King Lear is having a bit of a moment. At the beginning of the pandemic, the claim that Shakespeare wrote the play in quarantine gained traction online; this March, campus theatre group Trinity College Dramatic Society aired a digital production of King Lear; and this summer, popular British playwright Tim Crouch premiered a fantastic new virtual reality infused riff on it, Truth’s A Dog Must to Kennel, at the Edinburgh Fringe Festival. Now, one of Toronto’s largest theatre companies, Soulpepper, is getting in on the action.
Until the first weekend of October, the company is presenting two King Lear-related productions in repertory: King Lear and a new prequel about Lear’s eldest daughter, Queen Goneril, by Erin Shields. In King Lear, Goneril is essentially a villain; Queen Goneril is her origin story. King Lear runs three hours and 45 minutes with two intermissions, and Goneril runs two hours and 40 minutes with one intermission. Together, it’s a nearly six-and-a-half hour theatrical experience. And there are free tickets for people 25 and under.
Since Soulpepper often works with the same designers, a lot of their shows share an aesthetic. I’d describe it as “realism with fancy transitions”: all the scenes are performed realistically, on fairly detailed sets; then, when it’s time to transition between scenes, the actors slowly change the set while creative sound, lighting, and projection design keep the audience entertained. This aesthetic is not inherently problematic, but if the scenes are not executed perfectly, the transitions can end up being the most engaging part of the show.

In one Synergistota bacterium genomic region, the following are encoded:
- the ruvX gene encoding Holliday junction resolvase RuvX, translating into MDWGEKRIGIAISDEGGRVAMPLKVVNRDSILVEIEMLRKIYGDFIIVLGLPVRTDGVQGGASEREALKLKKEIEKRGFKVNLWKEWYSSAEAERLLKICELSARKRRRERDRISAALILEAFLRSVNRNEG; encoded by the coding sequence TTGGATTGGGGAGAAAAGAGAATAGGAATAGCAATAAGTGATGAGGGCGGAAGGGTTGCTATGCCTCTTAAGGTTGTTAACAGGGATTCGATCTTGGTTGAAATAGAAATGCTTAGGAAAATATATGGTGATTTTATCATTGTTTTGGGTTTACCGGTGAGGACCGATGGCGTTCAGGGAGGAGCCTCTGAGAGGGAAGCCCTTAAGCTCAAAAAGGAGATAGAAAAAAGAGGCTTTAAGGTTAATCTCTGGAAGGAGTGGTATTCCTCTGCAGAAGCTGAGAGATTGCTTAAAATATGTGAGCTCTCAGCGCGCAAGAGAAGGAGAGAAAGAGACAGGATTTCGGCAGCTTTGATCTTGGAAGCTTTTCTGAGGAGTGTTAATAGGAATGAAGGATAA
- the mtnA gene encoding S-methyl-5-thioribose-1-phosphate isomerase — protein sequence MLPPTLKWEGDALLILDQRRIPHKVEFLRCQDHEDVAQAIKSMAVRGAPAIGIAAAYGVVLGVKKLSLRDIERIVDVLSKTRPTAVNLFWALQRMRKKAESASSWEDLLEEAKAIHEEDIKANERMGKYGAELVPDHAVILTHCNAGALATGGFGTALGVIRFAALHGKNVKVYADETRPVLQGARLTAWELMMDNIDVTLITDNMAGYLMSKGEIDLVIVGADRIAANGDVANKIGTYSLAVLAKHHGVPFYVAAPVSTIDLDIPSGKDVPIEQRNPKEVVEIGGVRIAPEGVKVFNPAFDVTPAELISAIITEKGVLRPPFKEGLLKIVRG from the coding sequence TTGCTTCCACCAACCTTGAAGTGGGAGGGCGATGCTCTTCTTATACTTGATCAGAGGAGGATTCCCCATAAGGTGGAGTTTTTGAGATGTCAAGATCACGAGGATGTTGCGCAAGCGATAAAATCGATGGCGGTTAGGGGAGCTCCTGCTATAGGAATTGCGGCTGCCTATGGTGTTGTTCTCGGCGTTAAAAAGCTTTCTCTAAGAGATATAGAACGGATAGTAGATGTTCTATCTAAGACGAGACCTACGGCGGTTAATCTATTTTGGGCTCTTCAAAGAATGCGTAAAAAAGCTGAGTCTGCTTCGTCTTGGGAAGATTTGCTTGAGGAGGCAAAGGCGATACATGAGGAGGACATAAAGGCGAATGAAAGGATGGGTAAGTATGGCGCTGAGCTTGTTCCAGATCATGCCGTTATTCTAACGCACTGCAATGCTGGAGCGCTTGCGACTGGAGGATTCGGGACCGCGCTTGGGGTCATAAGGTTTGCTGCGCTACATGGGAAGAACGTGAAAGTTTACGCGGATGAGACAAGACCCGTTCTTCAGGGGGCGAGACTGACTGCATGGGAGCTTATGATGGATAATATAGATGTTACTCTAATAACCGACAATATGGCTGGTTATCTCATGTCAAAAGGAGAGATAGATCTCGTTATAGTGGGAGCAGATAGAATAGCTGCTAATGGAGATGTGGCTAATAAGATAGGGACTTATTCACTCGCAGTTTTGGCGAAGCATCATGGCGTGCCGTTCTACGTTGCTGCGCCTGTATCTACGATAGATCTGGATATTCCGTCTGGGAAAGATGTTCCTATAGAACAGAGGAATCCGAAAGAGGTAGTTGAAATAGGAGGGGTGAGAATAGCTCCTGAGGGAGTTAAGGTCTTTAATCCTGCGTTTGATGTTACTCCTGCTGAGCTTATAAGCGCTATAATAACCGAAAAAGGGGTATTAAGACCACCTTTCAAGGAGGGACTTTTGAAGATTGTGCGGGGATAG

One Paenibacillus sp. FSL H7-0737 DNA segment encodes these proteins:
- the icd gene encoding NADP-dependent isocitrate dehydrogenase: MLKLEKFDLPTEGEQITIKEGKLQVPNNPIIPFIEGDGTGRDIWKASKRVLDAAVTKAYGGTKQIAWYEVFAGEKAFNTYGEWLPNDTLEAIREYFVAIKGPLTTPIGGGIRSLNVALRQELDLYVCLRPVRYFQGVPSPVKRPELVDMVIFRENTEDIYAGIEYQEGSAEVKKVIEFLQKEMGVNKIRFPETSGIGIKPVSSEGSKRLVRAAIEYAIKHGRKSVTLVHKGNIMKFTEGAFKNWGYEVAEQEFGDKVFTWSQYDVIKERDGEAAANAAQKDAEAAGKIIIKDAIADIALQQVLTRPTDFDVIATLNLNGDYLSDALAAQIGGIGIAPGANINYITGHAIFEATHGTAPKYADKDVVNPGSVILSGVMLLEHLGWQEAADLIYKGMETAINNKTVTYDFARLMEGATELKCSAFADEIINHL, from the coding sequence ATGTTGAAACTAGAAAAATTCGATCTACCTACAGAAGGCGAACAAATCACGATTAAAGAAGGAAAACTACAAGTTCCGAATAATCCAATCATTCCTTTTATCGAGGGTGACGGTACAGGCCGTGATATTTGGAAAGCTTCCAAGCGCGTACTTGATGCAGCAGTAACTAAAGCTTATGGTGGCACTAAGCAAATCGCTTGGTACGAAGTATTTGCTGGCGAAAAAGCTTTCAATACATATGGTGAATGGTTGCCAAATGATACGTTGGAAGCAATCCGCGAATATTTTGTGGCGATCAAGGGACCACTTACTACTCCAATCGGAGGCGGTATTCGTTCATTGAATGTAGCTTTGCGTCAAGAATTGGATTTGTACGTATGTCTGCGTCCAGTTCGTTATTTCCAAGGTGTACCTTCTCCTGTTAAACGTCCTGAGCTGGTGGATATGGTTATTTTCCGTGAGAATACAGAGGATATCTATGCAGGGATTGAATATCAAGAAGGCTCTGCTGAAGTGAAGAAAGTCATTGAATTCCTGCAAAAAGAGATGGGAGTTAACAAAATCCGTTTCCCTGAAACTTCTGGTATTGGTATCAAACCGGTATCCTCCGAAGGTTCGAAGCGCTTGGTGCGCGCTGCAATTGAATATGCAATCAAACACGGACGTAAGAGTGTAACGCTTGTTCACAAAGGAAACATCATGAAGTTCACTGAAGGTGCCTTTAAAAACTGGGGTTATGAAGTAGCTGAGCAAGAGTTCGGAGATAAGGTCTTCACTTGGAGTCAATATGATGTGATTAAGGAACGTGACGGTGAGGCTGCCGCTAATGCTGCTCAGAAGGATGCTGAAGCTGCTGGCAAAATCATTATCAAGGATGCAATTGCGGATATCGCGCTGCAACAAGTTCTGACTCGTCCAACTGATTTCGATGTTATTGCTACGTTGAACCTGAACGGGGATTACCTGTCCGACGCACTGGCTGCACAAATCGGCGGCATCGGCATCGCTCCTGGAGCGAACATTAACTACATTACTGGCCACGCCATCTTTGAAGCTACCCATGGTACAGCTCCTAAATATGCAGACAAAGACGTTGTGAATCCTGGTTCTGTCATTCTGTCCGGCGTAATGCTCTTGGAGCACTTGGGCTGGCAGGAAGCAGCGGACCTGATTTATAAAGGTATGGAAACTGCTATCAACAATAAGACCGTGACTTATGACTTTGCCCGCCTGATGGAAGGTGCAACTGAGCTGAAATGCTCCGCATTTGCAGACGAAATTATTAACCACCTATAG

If nothing else exciting were happening, this is the aesthetic to which Queen Goneril, directed by Weyni Mengesha, and King Lear, directed by Kim Collier with assistant direction by U of T alum Will Dao, would default. But lots of other exciting things happen.
For instance, monologues. Like most Shakespeare plays, King Lear is littered with monologues addressed to the audience. Even if a scene is being treated realistically, when an actor begins one, they must acknowledge the audience’s presence and break all pretences of realism. They are moments of pure theatricality. In King Lear, the characters with the most monologues are probably Lear and Edmund, played by Tom McCamus and Jonathon Young, respectively. McCamus and Young navigate their characters expertly, developing a connection with the audience so intimate that we begin to feel like all their lines are addressed to us, monologue or not.
For Queen Goneril, Shields gives the monologues to the women. As you’d expect, Goneril — played by Virgilia Griffith — and her sisters have plenty, but so do the female side characters. In a highlight moment, even Lear’s maid, played by Nancy Palk, gets the chance to tell us about her secret habit of digging through “kingly excrement” for swallowed treasures. It’s fairly rare to see monologues like this in a contemporary play, so this is a welcome move from Shields.
Another exciting element is the storm that takes up most of King Lear’s second half. To render it, set designer Ken Mackenzie switches out the more realistic sets of the play’s first half for a mostly empty stage; in the distance, sound designer Thomas Ryder Payne conjures booming thunder, and lighting designer Kimberly Purtell, who is a U of T alum, invokes flashing lightning.